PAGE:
Well, we’re here.
We have reached the final chapter in choosing who the best players at each number have been throughout the storied history of the Pittsburgh Steelers. Closing with numbers 76-99, who are the best of the best?
The final countdown begins with an easy choice. It’s yet another from the dynasty years of the 1970s. A man who is currently the Head Coach at a local Pittsburgh university: Robert Morris.
John Banaszak played defensive end for the Steelers from 1975-1981, filling in nicely when the entire Steel Curtain front four was not on the field at the same time.
Another great was Gene “Big Daddy” Lipscomb, wearing this number for the two years he was with Pittsburgh. Still, Banaszak gets the nod here.
The Pittsburgh Steelers have a tragic history of players that passed before their time. In past chapters of this story, we discussed the likes of Mike Webster, Terry Long, David Little and Justin Strzelczyk—all who either died by their own hand, or other terrible circumstances.
At No. 77, we have yet another sad story of a player’s way too early demise.
Steve Courson who was a great offensive lineman for the Steelers. A legacy tainted with steroid use. But, his death came in a bizarre accident. While cutting down a tree in his backyard, Courson saw the falling lumber was heading directly for his dog. So to save his pet he jumped in the way and in turn, was crushed to death. Sadly, his black lab was at his side in what appeared to be the dog protecting its owner when the tree was removed.
Currently, Marcus Gilbert wears Courson’s number. And, another troubled player also bore No. 77. That was Carlton Haselrig, who was plagued with some very strange off-the-field incidents. Thus, his football career never came close to matching his collegiate wrestling career. In that sport, he has been inducted into the National Collegiate Wrestling Hall of Fame.
As a football player, he had potential but a confused mind.
But my pick for best player at No. 77 goes to Marvel Smith, a staple on the offensive line from 2000-2008.
The “Steel Curtain” strikes again at number 78 with Dwight “Mad Dog” White—a vital part of that famed front four. And in Super Bowl IX, White played despite being very ill with flu-like symptoms the night before. Not too far behind White in this polling is offensive lineman Max Starks, who was outstanding in pass coverage while wearing the Black and Gold.
Another good player that had a heyday in Pittsburgh’s losing years was on defense His name? John Baker, playing from 1963-1967. But there’s only one choice here, and it’s Mad Dog.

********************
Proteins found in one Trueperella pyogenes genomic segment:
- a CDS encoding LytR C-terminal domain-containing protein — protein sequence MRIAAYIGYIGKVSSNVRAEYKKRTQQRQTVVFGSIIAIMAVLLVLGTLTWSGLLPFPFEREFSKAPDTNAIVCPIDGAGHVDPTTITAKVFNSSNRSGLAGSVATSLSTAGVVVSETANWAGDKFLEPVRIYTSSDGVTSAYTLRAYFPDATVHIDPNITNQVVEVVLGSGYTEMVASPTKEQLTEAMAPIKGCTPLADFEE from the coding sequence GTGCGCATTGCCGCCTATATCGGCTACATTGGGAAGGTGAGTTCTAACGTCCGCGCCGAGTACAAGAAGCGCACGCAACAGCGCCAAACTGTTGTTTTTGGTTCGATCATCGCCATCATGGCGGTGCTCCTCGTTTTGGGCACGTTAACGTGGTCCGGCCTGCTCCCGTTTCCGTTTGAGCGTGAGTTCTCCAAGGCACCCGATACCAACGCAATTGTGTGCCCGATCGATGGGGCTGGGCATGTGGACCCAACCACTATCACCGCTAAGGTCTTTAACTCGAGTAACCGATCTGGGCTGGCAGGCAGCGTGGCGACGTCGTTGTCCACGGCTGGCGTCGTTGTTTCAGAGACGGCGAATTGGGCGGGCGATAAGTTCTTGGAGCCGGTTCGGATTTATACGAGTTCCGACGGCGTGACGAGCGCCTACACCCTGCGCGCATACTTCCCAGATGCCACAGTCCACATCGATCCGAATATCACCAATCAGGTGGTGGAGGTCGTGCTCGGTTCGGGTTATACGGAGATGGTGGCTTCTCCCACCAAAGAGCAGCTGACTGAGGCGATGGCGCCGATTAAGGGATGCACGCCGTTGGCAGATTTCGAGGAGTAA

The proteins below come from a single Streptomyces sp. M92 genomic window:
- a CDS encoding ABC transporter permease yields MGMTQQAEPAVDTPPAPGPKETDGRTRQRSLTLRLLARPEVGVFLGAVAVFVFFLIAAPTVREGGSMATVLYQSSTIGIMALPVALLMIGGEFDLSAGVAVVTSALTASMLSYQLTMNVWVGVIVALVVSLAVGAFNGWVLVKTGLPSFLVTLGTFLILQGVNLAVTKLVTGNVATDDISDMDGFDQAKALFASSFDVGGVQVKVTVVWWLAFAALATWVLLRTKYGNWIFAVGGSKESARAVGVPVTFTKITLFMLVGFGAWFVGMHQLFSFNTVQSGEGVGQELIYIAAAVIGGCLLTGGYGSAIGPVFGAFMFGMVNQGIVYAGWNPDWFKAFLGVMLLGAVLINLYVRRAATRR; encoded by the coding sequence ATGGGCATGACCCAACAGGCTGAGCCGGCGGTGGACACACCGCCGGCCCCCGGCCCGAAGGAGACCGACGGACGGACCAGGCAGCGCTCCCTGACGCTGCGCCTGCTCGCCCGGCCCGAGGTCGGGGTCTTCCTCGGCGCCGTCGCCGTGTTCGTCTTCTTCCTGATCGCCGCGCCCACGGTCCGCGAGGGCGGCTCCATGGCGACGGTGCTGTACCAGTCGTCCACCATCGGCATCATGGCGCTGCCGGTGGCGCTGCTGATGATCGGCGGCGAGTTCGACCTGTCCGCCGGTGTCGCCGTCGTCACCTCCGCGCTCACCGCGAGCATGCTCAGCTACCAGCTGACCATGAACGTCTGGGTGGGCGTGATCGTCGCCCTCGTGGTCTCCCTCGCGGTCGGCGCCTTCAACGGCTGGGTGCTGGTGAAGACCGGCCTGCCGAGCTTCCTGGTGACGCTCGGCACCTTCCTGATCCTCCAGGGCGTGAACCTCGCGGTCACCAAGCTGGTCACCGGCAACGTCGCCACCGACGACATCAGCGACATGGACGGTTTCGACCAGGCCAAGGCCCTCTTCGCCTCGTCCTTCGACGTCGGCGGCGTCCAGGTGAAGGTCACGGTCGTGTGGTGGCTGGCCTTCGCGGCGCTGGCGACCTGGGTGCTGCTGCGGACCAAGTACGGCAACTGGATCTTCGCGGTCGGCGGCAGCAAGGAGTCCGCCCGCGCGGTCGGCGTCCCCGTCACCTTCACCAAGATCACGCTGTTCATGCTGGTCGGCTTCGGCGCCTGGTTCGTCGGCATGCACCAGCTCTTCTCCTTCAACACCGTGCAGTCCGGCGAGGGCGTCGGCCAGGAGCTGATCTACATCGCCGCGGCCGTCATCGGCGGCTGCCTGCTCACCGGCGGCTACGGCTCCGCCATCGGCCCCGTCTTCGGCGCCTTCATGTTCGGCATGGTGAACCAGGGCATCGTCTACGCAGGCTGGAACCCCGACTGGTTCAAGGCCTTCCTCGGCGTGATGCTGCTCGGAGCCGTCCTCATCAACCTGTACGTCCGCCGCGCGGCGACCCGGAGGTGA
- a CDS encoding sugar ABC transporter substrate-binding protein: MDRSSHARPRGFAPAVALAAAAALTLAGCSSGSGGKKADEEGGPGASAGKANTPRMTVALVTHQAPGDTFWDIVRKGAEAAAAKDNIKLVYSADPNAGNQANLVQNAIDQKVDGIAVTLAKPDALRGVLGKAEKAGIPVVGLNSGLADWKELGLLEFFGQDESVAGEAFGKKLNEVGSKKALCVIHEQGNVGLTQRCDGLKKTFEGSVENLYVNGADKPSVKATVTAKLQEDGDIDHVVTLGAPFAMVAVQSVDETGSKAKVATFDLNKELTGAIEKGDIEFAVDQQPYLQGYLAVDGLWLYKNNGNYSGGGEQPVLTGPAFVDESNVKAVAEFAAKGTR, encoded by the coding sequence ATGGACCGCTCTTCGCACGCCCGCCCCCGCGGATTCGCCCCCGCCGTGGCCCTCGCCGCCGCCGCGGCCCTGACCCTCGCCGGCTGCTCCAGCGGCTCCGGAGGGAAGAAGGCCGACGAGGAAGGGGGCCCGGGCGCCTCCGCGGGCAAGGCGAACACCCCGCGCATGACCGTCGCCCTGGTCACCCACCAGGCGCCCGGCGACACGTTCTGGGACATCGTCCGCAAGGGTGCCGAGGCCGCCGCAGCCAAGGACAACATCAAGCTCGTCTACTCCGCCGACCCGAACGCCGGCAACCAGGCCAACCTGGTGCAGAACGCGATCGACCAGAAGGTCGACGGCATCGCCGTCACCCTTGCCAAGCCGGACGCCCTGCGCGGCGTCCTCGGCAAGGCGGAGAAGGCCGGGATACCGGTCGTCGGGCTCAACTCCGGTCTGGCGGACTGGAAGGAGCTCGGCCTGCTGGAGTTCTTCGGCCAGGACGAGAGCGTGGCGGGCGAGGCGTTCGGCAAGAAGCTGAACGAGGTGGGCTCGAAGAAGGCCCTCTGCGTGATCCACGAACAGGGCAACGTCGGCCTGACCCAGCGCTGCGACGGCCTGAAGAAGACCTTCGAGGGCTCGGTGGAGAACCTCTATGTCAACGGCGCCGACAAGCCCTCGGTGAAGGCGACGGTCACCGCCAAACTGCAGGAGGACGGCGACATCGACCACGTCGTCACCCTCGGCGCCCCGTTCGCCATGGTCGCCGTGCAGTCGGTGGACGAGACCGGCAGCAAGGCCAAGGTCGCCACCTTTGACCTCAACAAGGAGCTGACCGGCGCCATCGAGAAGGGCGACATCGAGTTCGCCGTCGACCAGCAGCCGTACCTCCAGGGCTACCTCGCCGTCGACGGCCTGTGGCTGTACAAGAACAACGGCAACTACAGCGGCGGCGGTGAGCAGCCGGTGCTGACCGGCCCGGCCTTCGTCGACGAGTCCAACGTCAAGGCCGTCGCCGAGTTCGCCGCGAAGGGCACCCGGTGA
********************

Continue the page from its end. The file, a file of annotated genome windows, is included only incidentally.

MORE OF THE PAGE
Players in football have been known to change positions on the field and excel elsewhere.
Hines Ward was a productive quarterback at the University of Georgia before switching to wide receiver once he was drafted by the Steelers. And he eventually became the greatest receiver in the history of the team. Another player that had a career in Pittsburgh beginning in 1977 was drafted as an offensive lineman. And, he became a very good one.
Then he switched to tight end and was soon a force there. That man was Larry Brown.
Brown wore No. 79, finishing his career as a great tight end. Trai Essex also played on the o-line, staying there from 2005-2011. But who’s better? The choice is Brown.
Like Jamain Stephens before him, No. 80 Limas Sweed was a bust. Another player who wore the number did much better despite being plagued by off-field incidents. That’s Plaxico Burress.
Without competition from others, Burress is the Steelers best at this number.
Do I dare pick Troy Edwards as the best player ever to wear No. 81? NOT. This honor goes to Elbie Nickel, though Charles Johnson gives him a run for the money.
No question here: John Stallworth. But, there have been some outstanding players who shared the number.
Antwaan Randle El excited Steelers fans for four seasons while wearing Black and Gold. Yancey Thigpen was a fantastic receiver in the 1990s. But Stallworth, a Hall of Famer, is the easy choice.
Given that there have not been any other greats who have shared the number, can we just anoint Antonio Brown now? There are some notable names, yes. But Brown gets the nod.
Jerame Tuman played tight end sporting the number, as did Mike Mularkey. But Brown is far from done. Additionally, if he finishes his career in Pittsburgh, he’ll most likely break every receiving record.
The one name that stands out among this number Calvin Sweeney. The wideout was a very good player who had the unfortunate opportunity of playing for Pittsburgh when they were not winning as much.
Playing from 1980 to 1987, Sweeney did manage to play in four postseason games. But he and his teammates failed to win, let alone reach, a Super Bowl. Sweeney did not put up great numbers, but was a reliable weapon on offense.
This is another easy one. It simply cannot be anyone other than Hines Ward. Always a fan favorite, Ward could do it all. He’ll perhaps be best remembered for his vicious blocks. And if not for Ward wearing this number, the nod probably goes in the direction of tight end Eric Green. Or, one of the best at the position in Steelers history.
Tight ends rules this bunch with Mark Bruener, Weegie Thompson, Larry Brown (TE converted to OL) and Adrian Cooper. Then, one wideout who precluded the legendary pair of Swann/Stallworth. His name was Roy Jefferson.
These names make the choice very difficult. Because of the talents of Bruener, Jefferson and Brown, they knock Thompson and Cooper out of the voting. Therefore, my pick goes to Jefferson.
All those greats from the 1970s make their selections easy.
And with this number, Lynn Swann is another no-brainer. There were some other very good receivers aside from Swanny to consider, however.
Courtney Hawkins, Andre Hastings and Dave Smith are the names that stand out. But for Lynn Swann, who once ran for Governor of Pennsylvania and is a member of the Pro Football Hall of Fame, there’s no arguing he has been the finest receiver of the bunch who has worn No. 88 for the Steelers.
Wideouts usually take the higher numbers, and we continue with that trend in looking at No. 89. Reviewing the list of players that bore this number, the first name that stands is someone who teamed with Courtney Hawkins in Super Bowl XXX. That’s Ernie Mills.